The holiday season brought with it an uptick in “government impersonator scams,” according to Army Criminal Investigation Command (CID) – another dimension of fraud among many that have seen increases during the COVID-19 pandemic.
Earlier warnings from various government agencies stressed vigilance against charity scams or COVID-19 “miracle cures.” Now, “scammers are getting creative and finding more opportunities for creating fake offers and phony fraud alerts by using the reputation of official government officials or agencies,” according to a Jan. 5 CID press release.
Among the types of scammers highlighted in the release are those impersonating a:
- Debt Collector. Most will attempt to collect on nonexistent debt by threatening legal action. If you’re asked to pay immediately, or by wiring money or using gift cards, hang up.
- Tax Agent. If an IRS agent asks for a specific form of immediate payment, hang up. The IRS also will not initiate contact via text, email, or social media. Learn more about how to tell a fake tax collector from a real one at this link.
- Social Security Administrator. These scammers will ask for your Social Security number or other personal data, often claiming the need to validate your account and issue benefits. You can learn more about how to stop Social Security fraud at this link, and you can report fraud to the Social Security Administration’s Office of the Inspector General.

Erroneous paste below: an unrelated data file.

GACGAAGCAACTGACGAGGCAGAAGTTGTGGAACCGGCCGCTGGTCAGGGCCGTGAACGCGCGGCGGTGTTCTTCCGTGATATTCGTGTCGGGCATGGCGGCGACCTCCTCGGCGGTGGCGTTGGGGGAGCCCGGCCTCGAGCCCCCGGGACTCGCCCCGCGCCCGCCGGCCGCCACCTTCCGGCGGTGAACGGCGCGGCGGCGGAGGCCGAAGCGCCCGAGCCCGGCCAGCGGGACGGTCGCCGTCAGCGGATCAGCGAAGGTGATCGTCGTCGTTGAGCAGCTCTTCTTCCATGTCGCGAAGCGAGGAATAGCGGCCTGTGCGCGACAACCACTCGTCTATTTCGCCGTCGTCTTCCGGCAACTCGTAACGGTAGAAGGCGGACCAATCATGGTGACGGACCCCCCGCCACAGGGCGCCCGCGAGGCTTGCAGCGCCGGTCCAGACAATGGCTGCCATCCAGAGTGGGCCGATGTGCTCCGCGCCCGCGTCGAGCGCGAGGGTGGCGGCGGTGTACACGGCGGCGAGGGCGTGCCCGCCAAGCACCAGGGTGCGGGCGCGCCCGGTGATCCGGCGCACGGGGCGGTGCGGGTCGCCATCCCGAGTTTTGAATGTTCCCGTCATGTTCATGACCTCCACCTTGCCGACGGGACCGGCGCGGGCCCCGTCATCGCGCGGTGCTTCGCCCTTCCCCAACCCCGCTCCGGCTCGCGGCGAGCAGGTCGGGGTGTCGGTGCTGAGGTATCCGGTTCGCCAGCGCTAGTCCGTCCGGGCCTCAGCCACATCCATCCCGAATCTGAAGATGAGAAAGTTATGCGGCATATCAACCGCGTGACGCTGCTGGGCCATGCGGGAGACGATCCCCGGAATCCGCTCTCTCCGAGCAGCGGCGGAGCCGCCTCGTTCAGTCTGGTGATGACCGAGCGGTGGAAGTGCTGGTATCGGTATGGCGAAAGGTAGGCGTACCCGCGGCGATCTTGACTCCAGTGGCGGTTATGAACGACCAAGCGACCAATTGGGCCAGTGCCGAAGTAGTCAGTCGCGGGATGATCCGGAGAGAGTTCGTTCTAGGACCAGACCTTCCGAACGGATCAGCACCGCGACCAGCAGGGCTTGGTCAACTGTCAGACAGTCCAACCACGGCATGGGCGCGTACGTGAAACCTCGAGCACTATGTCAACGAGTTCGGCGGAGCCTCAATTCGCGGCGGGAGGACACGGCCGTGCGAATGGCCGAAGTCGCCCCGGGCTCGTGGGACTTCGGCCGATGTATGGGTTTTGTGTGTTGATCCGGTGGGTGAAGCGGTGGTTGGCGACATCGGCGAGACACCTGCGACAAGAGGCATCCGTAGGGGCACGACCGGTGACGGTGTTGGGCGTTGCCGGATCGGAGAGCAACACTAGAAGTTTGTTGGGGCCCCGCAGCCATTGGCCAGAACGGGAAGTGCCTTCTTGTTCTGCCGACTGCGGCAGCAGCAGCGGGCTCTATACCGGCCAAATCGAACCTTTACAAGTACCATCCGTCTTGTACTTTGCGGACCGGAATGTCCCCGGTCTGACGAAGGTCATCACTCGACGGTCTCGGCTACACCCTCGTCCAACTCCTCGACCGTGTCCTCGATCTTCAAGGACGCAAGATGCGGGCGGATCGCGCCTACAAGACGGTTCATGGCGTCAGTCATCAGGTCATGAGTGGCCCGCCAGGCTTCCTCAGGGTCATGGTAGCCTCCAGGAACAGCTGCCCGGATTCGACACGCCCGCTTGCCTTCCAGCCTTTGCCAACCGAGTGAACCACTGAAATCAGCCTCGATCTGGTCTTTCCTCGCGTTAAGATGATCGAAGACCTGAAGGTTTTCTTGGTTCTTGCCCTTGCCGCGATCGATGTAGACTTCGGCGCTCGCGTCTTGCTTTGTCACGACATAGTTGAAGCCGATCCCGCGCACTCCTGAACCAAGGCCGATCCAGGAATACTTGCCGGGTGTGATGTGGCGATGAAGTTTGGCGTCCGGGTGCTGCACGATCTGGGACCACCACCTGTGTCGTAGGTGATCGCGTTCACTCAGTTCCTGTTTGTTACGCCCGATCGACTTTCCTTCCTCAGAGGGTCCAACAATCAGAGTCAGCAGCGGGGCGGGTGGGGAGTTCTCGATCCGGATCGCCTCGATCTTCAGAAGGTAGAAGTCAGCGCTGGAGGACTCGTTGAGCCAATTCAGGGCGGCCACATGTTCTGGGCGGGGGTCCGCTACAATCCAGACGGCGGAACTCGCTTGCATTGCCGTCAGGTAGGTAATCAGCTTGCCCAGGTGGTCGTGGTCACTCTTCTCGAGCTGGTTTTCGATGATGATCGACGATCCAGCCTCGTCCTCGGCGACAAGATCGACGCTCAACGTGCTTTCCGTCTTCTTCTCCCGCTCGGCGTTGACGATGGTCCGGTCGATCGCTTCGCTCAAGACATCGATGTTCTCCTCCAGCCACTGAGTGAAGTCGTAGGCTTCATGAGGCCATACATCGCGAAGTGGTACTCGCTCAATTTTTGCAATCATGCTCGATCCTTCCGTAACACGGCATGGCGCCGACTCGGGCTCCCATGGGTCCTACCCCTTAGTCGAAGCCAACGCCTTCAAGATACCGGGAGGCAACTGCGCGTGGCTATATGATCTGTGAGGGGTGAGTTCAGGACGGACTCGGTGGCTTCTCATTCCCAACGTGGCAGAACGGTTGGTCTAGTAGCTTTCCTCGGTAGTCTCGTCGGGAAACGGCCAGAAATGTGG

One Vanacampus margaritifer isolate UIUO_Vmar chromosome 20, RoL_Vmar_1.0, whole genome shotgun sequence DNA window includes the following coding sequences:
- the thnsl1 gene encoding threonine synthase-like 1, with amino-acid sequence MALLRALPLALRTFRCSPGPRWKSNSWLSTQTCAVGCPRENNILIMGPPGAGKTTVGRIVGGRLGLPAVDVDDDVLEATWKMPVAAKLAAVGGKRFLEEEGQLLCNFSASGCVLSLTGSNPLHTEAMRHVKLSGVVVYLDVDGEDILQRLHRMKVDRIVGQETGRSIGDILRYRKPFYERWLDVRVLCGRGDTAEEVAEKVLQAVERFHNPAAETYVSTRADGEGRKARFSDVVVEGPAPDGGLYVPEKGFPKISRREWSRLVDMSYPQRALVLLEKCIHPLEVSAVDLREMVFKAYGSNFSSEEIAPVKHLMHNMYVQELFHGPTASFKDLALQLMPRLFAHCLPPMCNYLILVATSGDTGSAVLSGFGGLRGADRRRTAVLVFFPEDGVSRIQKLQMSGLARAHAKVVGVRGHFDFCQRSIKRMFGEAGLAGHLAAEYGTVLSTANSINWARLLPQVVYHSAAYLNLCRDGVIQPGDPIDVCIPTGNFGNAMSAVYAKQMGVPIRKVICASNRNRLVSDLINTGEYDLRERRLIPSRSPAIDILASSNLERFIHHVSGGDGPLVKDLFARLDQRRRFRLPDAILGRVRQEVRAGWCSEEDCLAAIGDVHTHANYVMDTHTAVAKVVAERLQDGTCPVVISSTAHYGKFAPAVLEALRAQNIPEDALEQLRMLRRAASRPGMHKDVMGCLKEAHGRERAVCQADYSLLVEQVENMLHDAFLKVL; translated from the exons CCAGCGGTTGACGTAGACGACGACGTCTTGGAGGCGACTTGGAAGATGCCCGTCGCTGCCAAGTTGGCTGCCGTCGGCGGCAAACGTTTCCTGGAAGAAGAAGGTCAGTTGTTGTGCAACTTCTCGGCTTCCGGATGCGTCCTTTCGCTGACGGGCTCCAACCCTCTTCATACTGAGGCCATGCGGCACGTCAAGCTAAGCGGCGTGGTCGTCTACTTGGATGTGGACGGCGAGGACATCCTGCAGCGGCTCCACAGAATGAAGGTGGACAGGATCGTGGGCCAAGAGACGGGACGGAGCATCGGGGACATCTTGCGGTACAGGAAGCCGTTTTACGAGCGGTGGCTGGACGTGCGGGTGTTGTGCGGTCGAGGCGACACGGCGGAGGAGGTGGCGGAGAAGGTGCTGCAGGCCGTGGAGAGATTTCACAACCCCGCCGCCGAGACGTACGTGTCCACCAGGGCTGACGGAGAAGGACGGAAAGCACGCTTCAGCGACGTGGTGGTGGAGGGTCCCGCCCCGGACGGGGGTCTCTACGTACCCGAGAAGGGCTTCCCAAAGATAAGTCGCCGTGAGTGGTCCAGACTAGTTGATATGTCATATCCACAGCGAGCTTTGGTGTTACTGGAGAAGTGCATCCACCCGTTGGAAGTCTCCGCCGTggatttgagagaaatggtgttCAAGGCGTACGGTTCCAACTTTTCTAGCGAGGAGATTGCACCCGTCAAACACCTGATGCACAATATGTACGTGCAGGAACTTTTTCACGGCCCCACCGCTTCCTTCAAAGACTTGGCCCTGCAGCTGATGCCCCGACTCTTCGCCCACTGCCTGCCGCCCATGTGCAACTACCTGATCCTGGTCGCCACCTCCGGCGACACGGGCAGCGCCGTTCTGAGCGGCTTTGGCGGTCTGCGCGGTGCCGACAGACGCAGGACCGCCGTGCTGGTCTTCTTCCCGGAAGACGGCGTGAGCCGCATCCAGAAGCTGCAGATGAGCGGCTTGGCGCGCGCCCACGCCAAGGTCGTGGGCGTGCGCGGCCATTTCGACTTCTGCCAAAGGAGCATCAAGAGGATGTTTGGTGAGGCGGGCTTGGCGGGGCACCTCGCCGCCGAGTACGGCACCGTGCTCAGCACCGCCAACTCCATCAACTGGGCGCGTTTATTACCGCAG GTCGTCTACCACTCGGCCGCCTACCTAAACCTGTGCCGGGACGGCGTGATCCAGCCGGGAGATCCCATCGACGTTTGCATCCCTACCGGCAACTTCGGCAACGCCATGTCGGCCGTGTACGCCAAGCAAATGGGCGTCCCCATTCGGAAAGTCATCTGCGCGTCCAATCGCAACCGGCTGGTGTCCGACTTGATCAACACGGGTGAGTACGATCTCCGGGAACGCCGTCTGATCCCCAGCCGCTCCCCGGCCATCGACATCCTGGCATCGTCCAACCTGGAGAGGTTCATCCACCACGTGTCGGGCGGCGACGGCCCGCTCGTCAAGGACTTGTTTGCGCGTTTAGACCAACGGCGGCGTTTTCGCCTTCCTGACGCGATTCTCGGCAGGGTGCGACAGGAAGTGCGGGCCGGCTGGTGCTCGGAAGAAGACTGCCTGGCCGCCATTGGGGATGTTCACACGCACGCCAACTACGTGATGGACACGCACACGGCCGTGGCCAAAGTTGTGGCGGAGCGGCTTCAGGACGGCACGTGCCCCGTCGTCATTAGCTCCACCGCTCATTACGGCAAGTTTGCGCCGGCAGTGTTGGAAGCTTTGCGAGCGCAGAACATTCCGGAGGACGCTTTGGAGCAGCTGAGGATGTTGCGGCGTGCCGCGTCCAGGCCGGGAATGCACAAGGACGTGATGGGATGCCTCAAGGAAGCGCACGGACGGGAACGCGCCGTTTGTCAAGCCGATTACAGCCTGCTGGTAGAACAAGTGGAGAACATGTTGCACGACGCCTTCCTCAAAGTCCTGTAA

- Servicemember. These attempts focus on social media channels, with fraudsters claiming to be stationed in far-off locations and in need of funds to return home or receive medical care. Family members of current or former military members make enticing targets.
[RELATED: Here’s How to Avoid COVID-19 Vaccine Scams]
MOAA’s three-part series on scams offers guidance on avoiding these and other traps, as well as what steps to take if you’ve fallen prey to a suspected scammer. Premium and Life members can access an October 2020 webinar on preventing scams and frauds (login required), one of several financial resources available via MOAA’s webinar archive.
Need more? Visit the Federal Trade Commission’s website for a listing of the most recent scam alerts and more tips for prevention.